In the jungle, the real jungle

International students from African countries, share their culture, customs

| Robin Siteneski reporter |

| Audrey Dighans copy editor |

About 420 international students are enrolled at Pitt State this semester. Of that number, 30 celebrated their countries’ heritage at this year’s African Day, held Friday, April 11.
About 150 students and residents attended the event celebrating the cultures of the African continent. Traditional food, dances, theater performances and a fashion show were showcased by PSU’s current international students who are from seven countries on the continent: Ghana, Nigeria, Senegal, Egypt, Ivory Coast, Burkina Faso and Kenya.

Ivory Coast

Even if Americans have never heard of this country, they’ve probably enjoyed the guilty pleasure of its main export. About 198 square miles, the French-speaking country of Ivory Coast is the world’s largest exporter of cocoa beans, the main ingredient in chocolate. It is expected to produce 630,000 metric tons this year.
VaNsah Aimee, graduate student in accounting, says she wishes people knew more about her home country.
“We have beautiful places to see, especially beaches and nice dancing,” she said.

Burkina Faso

Aissa Barro, sophomore in international studies, says she usually doesn’t say the name of her country when Americans ask her where she is from.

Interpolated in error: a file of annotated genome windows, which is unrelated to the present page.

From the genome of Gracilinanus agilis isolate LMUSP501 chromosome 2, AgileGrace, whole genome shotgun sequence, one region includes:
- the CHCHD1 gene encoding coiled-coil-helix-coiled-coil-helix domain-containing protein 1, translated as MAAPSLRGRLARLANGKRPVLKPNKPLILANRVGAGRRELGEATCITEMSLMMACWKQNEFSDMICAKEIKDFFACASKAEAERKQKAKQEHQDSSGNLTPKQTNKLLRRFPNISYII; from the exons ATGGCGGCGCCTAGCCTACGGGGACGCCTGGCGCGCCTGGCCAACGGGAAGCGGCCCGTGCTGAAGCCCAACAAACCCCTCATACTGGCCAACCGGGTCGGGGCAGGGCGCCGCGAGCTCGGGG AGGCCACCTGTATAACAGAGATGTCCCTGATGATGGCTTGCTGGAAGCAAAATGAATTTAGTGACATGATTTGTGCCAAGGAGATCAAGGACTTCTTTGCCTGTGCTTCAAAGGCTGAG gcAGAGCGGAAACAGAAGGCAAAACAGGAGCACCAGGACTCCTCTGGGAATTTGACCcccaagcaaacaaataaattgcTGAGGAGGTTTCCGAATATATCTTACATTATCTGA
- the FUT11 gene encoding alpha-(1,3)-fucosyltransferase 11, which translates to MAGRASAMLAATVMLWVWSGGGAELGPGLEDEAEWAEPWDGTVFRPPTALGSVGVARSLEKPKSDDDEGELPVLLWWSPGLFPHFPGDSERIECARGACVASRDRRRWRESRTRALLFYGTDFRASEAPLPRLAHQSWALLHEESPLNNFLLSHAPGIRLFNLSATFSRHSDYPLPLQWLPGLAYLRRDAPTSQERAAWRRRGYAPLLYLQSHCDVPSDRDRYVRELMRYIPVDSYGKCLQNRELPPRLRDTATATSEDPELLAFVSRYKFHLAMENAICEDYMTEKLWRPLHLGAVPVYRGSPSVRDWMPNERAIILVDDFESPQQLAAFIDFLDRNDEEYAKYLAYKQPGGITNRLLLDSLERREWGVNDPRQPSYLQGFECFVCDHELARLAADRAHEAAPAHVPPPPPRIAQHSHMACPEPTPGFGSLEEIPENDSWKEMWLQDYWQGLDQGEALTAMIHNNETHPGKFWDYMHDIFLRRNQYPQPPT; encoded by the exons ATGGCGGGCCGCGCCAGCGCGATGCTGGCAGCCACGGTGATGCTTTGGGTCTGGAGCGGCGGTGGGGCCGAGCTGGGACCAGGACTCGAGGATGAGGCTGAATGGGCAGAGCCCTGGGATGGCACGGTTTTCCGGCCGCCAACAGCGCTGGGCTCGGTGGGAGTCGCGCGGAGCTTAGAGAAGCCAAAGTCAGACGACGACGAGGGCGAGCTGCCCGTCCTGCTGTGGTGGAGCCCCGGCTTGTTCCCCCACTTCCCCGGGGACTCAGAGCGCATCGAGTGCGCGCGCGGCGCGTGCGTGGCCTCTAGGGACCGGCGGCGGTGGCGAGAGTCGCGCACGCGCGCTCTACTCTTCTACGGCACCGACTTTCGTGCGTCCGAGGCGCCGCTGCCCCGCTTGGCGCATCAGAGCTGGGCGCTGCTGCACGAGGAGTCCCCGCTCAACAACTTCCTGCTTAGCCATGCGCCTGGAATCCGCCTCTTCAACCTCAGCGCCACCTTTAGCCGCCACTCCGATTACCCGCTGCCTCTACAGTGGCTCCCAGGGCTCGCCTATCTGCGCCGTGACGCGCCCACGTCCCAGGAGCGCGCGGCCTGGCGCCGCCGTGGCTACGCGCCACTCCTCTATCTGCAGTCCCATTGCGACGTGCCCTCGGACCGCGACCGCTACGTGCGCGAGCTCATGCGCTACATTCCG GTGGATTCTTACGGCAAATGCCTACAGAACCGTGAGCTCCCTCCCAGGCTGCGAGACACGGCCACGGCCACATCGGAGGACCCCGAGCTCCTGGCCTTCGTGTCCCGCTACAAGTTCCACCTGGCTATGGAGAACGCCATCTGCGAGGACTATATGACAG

“If I say Burkina Faso, they ask, ‘Where is that?’ So I usually just say West Africa,” she said.
Slightly larger than Colorado, Burkina Faso is a landlocked West African country which borders Ivory Coast and five other countries.
The United Nations rates Burkina Faso as the world’s third-poorest country. While it has the largest gold reserves in the world, its main export is cotton.

Kenya

Esther Thuo, graduate student in math, says most people visit her country to tour the Maasai Mara, one of Africa’s largest wildlife reserves.
“It’s a beautiful country,” Thuo said. “It’s very exciting for foreigners because it’s completely different from America, for instance.”
The Republic of Kenya has a population of 45 million and two official languages: English and Kiswahili.
The Maasai Mara is part of the northern section of the Serengeti National Park, located in Tanzania. Maasai Mara is home to one of the highest lion densities, and nearly 2 million wildebeest, zebra and Thomsons gazelle migrate across it annually.

Egypt

Mummies and pyramids aside, Egypt is one of the most widely known African countries because of its thousands of years of history. Though the terrain is more desert than jungle, millions of tourists flock to Egypt every year for a number of reasons.
Markwan Shagar, graduate student in mechanical engineering, says he introduces himself by saying, “I am from Egypt and, yes, I have seen the pyramids.”
The Great Pyramid at Giza is one of the country’s biggest tourist attractions. According to www.egypt.travel the best time of the year to visit is between the months of September and October, and April and May.
Egypt is also famous as one of the starting places of the Arab Spring, a series of revolutions that began in December 2010, and still keeps the country far from political stability.
Shagar says political violence is now directed toward both Christian and Muslim communities, which many people are unaware of when others come to talk to him about his country’s affairs.

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